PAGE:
Bridging the gap between major sports events in N.L. amid Canada Games delay

The Canada Summer Games is just a 16-day event, but the trade with Ontario to host the multi-sport competition in 2025 instead of 2021 has left a major gap of eight years in the sports tournament calendar in St. John’s.

However, the chairman of the St. John’s Sports Tourism Event Partnership (STEP) board says while the organization agreed with the decision to move the Games back four years, allowing the city and province to build new sports facilities — specifically a regulation size swimming pool and a track and field facility — it does change their plans.

Danny Breen says STEP has been successful in its early stage getting national sporting events to come to St. John’s. Next year, the Canadian men’s fastpitch softball championships will be held in the capital city, showcasing the top talent Newfoundland and Labrador has to offer.

In 2017, the biggest curling event in the country — the Tim Hortons Brier — will be held at Mile One Centre. Currently, and at least publicly, there is no national or international sports event booked for St. John’s.

Brad Gushue at grand slam in Paradise

The 2017 Tim Hortons Brier being hosted in St. John’s, potentially with a Brad Gushue team competing, could be a boost for sports tourism in Newfoundland and Labrador. (Anil Mungal/Sportsnet)

Breen said STEP is still looking at booking other events, in the eight-year gap.

“We looked at figure skating as a possibility for us, either a Skate Canada or other larger event like a world championship. We’ve already bid on the Women’s World Hockey Championship once and we may have another look at that again,” said Breen.

“I think what we want to do is look at events that bring a good economic impact to the city and also that we have facilities already in place to host them.”

Sports tourism fast growing

He added there’s no set number of events the city is aiming for each year.

“We really don’t say we need one here this year, one next year,” said Breen. “What our approach is, to work with the sport organizations and identify opportunities to bring these events to the city. Sometimes there will be events, sometimes there are no events available.”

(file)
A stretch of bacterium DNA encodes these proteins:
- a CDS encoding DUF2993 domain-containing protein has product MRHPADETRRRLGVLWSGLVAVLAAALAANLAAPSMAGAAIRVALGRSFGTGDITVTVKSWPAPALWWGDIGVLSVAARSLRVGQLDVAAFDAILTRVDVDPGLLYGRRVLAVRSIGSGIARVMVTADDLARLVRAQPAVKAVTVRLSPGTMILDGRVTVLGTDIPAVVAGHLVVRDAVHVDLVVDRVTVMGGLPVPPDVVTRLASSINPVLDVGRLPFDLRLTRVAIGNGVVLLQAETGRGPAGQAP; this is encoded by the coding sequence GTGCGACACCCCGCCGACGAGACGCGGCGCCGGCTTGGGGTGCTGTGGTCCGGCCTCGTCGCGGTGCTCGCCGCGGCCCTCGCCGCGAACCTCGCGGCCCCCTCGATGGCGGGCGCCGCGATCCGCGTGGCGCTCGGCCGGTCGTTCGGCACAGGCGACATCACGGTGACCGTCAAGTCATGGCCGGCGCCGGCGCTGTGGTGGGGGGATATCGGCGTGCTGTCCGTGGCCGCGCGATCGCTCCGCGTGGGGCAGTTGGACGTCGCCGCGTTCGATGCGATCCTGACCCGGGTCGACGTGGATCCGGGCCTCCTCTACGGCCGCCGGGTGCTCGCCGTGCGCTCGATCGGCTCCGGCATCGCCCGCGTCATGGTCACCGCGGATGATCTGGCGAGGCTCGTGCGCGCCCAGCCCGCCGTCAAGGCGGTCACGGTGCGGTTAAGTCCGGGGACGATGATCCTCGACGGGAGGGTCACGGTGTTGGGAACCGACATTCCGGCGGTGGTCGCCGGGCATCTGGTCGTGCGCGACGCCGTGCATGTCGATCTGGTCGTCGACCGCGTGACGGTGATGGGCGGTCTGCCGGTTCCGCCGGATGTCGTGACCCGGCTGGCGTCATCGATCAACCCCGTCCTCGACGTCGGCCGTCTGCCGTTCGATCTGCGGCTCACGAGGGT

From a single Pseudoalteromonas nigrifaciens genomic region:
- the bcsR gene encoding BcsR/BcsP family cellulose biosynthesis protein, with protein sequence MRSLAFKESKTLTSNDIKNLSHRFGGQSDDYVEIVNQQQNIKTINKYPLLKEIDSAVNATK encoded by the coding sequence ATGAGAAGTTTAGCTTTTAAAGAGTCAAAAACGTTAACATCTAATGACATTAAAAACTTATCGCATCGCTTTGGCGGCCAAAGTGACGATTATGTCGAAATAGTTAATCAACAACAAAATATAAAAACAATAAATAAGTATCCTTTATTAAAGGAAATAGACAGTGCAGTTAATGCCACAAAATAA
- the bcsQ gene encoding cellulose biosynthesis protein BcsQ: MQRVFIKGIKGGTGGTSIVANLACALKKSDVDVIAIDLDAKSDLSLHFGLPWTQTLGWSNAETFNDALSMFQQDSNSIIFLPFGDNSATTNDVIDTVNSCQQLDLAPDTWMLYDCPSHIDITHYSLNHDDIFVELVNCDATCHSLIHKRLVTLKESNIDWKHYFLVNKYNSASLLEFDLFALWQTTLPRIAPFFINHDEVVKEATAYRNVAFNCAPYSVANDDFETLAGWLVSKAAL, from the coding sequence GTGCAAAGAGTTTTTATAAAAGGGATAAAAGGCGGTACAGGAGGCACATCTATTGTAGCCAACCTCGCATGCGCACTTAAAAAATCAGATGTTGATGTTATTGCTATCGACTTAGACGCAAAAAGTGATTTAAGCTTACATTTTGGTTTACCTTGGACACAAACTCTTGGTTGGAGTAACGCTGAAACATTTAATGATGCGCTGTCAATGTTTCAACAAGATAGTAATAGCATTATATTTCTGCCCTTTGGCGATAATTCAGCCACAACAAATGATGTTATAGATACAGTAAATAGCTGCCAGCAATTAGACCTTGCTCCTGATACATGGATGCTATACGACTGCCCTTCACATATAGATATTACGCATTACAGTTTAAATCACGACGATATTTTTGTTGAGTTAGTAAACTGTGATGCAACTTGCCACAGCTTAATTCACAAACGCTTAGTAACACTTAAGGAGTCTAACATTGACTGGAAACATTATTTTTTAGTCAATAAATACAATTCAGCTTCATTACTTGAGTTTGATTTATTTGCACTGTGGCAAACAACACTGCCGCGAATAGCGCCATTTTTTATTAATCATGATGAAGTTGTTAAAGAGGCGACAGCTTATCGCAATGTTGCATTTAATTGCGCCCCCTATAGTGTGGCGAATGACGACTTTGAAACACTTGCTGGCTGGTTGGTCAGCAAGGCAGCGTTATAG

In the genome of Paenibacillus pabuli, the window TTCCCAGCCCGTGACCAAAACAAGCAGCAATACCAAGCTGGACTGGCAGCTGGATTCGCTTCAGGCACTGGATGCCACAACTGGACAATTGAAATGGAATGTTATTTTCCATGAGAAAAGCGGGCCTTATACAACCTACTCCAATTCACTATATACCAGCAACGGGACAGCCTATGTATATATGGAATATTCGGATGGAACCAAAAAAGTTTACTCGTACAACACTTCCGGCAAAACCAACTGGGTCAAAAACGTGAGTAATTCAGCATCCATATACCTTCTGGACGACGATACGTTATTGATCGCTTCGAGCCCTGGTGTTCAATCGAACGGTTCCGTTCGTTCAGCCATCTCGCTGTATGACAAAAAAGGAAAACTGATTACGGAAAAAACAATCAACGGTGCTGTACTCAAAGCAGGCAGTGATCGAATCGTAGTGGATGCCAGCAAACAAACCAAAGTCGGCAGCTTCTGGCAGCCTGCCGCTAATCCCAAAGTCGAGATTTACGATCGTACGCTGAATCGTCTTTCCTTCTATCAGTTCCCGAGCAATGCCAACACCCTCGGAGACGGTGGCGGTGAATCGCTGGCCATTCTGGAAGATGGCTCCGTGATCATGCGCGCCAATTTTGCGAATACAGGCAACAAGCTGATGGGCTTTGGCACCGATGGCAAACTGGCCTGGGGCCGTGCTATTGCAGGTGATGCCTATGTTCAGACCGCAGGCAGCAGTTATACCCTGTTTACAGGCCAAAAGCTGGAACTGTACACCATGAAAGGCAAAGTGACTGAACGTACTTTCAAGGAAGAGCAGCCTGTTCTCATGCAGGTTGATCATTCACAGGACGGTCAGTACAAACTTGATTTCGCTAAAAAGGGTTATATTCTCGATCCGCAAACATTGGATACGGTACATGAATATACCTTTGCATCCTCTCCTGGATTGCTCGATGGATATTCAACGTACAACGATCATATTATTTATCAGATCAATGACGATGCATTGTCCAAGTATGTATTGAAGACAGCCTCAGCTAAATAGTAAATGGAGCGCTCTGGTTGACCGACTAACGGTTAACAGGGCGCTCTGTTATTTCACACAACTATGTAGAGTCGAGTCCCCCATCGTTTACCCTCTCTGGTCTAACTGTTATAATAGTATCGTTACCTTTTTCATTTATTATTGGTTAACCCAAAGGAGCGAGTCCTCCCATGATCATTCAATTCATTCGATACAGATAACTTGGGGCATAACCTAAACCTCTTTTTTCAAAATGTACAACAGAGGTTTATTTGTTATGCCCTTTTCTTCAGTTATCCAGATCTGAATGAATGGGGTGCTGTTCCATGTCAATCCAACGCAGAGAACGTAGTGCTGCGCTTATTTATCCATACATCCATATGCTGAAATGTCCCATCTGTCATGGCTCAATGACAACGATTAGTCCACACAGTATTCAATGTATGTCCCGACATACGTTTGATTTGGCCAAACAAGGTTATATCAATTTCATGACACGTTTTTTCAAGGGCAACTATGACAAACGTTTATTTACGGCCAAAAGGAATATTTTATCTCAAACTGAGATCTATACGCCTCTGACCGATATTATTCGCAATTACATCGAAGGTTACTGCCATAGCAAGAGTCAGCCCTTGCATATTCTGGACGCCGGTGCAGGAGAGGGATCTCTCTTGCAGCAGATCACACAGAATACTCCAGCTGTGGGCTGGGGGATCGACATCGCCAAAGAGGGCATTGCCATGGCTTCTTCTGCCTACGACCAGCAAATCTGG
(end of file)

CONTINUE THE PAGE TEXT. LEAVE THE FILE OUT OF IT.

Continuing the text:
However, Breen said now that the Canada Games have switched dates, the board needs to STEP up and look for other events to bridge that wide gap. Sport tourism in Canada is said to generate $8.6 billion in revenue and St. John’s wants its share of that tourism pie — and hosting national and international events is a great way to do it.

Sarah Davis

Sarah Davis, seen here playing for CWHL team the Calgary Inferno, could play on home ice if St. John’s hosts a women’s world hockey tournament. (Ari Yanover)

“We think we can market the city and province and take advantage of the sport tourism market, which is the fastest growing segment of tourism in the country,” said Breen. “We think we have the facilities and ability to take advantage of that.”

Hosting these events is not just about the money they generate, although that certainly is a major factor. Breen talks about expanding the tourism season.

Summer is generally when we get our tourists, but the Brier is held in March and will attract hundreds of people from out of the province to St. John’s at a time when most people are leaving the city for Florida.

A figure skating event in January will mean the same thing: people spending tourism dollars in St. John’s at a time when there is traditionally none being spent, or at least very little.

Playing at home gives fans a boost

Another factor in bringing high profile, national events to St. John’s is to showcase local athletes.

With Newfoundlanders and Labradorians succeeding in various sports, Breen said it makes sense to allow them to play their sport at its highest level in front of the people who have supported them the longest.

kaetlyn-osmond

If the province hosts a major figure skating event, Marystown-native Kaetlyn Osmond could skate on home ice, which would be a sure treat for local fans. (Darron Cummings/Associated Press)

So the Brier — potentially with a Brad Gushue team — would be a huge hit for sports fans. A figure skating event featuring Kaitlyn Osmond, a Marystown native beloved by Newfoundlanders and Labradorians everywhere, would hold the same attraction.

A national softball championship would allow the top players here – we had five on Canada’s national team this past summer, helping them to gold medal wins in the world championship and the Pan Am Games — to show their skills and talents.

And a women’s world hockey tournament, with Paradise native Sarah Davis on the squad, would give local fans a chance to see her in action at the highest level.

“When you have Newfoundlanders excelling at these sports and they get a chance to play in their home province, it’s important that the fans and the public get behind it,” Breen said.

“That’s the kind of things we hope to take advantage of and bring those sporting events to the province, and let those athletes experience that in their home province, at the highest level they can play at.”

Just don’t make us wait eight years!

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